Chinese spy Zhen Xiaojiang (second right, CNA file photo).
Taipei, April 27 (CNA) The Taiwan High Court upheld Wednesday a ruling by a lower court that sentenced a former Chinese People's Liberation Army (PLA) officer last year to four years in prison for violation of the National Security Act.
In September 2015, the Taipei District Court ruled Zhen Xiaojiang (鎮小江), a retired PLA captain, guilty of setting up a spy ring in Taiwan.
Zhen, based in Xiamen, China, was found to have traveled to Taiwan frequently after he acquired Hong Kong residency in 2005.
Traveling on a tourist visa, Zhen managed to set up the spy ring by recruiting retired and active Taiwanese military officers to collect secret military intelligence, according to the district court.
Retired Taiwan Army Maj.-Gen. Hsu Nai-chuan (許乃權), who once ran unsuccessfully for the post of Kinmen magistrate, was also given a three-year jail term at the district court in relation to the case.
Hsu is the highest-ranking army officer in Taiwan to be prosecuted for an offense against national security.
On Wednesday, the Taiwan High Court reduced the penalty for Hsu to two years and 10 months.
Teng Cheng-chiou (鄧振球), the presiding High Court judge, explained that although Hsu was found guilty of helping Zhen expand his spy network by introducing other retired and serving military officers, his conduct could only be determined as an "attempt" -- an offense that occurrs when a person comes dangerously close to carrying out a criminal act and intends to commit the act, but does not in fact commit it.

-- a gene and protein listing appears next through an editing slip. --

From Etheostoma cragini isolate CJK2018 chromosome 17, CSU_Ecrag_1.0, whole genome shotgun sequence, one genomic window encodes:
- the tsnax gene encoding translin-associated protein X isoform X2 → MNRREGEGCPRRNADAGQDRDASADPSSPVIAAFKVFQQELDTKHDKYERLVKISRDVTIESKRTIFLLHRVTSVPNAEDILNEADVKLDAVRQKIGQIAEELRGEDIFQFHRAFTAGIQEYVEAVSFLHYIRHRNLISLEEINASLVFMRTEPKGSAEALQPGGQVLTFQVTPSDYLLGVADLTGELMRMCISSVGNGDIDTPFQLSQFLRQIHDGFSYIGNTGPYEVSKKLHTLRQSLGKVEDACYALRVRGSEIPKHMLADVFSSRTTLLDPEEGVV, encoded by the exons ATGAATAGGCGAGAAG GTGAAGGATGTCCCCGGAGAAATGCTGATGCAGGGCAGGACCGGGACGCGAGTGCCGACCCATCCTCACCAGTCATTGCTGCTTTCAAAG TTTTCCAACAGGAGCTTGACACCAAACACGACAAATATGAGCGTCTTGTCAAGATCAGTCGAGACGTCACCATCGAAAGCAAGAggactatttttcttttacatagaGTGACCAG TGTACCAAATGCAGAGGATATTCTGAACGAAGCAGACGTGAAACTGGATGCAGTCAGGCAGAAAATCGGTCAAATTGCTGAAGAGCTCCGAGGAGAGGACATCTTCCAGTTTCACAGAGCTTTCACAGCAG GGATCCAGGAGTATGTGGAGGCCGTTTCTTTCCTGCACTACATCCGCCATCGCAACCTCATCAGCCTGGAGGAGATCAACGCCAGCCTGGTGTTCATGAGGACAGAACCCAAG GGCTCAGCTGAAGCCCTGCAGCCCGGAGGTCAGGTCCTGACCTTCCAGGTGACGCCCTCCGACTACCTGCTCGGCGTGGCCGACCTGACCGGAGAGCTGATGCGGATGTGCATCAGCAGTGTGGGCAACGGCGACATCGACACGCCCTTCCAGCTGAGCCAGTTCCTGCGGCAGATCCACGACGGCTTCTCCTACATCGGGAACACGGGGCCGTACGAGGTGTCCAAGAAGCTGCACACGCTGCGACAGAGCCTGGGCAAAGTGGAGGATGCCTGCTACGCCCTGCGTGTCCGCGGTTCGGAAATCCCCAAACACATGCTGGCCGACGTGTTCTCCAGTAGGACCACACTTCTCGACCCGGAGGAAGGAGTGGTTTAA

As for Zhen, the court found that the number of criminal acts involving the Chinese national was higher than those unearthed in the first trial, Teng said. Thanks to Zhen's confession and cooperation with the trial proceedings, the court decided to maintain the original sentence, he noted.
The trial proceedings were not open to the public because secret intelligence was involved. As a result, the High Court did not publish the ruling, but gave only an oral statement when announcing its ruling Wednesday, given that the public enjoy "the right to know," according to Teng.
The case can still be appealed.
(By Yu Kai-hsiang and Elizabeth Hsu)